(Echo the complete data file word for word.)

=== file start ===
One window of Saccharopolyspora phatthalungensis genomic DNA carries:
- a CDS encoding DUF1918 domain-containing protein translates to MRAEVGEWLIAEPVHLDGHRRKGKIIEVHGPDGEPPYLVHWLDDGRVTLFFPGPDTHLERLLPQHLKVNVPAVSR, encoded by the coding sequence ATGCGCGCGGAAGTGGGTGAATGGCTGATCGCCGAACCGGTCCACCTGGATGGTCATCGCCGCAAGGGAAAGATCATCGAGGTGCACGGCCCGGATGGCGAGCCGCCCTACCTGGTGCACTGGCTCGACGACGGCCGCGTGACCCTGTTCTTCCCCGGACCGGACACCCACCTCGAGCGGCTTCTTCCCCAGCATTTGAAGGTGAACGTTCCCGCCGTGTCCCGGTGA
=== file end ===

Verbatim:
One window of Saccharopolyspora phatthalungensis genomic DNA carries:
- a CDS encoding DUF1918 domain-containing protein translates to MRAEVGEWLIAEPVHLDGHRRKGKIIEVHGPDGEPPYLVHWLDDGRVTLFFPGPDTHLERLLPQHLKVNVPAVSR, encoded by the coding sequence ATGCGCGCGGAAGTGGGTGAATGGCTGATCGCCGAACCGGTCCACCTGGATGGTCATCGCCGCAAGGGAAAGATCATCGAGGTGCACGGCCCGGATGGCGAGCCGCCCTACCTGGTGCACTGGCTCGACGACGGCCGCGTGACCCTGTTCTTCCCCGGACCGGACACCCACCTCGAGCGGCTTCTTCCCCAGCATTTGAAGGTGAACGTTCCCGCCGTGTCCCGGTGA